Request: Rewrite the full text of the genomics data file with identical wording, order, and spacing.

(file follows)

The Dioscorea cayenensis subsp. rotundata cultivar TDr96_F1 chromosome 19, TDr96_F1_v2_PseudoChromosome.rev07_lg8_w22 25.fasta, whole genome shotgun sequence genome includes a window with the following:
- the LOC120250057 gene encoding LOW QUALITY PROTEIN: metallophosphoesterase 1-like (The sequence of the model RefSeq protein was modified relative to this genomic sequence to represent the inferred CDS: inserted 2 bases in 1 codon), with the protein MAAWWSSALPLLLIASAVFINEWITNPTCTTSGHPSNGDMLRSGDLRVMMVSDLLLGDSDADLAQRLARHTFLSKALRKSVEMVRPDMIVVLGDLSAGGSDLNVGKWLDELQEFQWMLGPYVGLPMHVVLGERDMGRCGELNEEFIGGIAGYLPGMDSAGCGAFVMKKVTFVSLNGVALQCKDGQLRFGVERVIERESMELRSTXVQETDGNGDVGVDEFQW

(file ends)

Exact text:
The Dioscorea cayenensis subsp. rotundata cultivar TDr96_F1 chromosome 19, TDr96_F1_v2_PseudoChromosome.rev07_lg8_w22 25.fasta, whole genome shotgun sequence genome includes a window with the following:
- the LOC120250057 gene encoding LOW QUALITY PROTEIN: metallophosphoesterase 1-like (The sequence of the model RefSeq protein was modified relative to this genomic sequence to represent the inferred CDS: inserted 2 bases in 1 codon), with the protein MAAWWSSALPLLLIASAVFINEWITNPTCTTSGHPSNGDMLRSGDLRVMMVSDLLLGDSDADLAQRLARHTFLSKALRKSVEMVRPDMIVVLGDLSAGGSDLNVGKWLDELQEFQWMLGPYVGLPMHVVLGERDMGRCGELNEEFIGGIAGYLPGMDSAGCGAFVMKKVTFVSLNGVALQCKDGQLRFGVERVIERESMELRSTXVQETDGNGDVGVDEFQW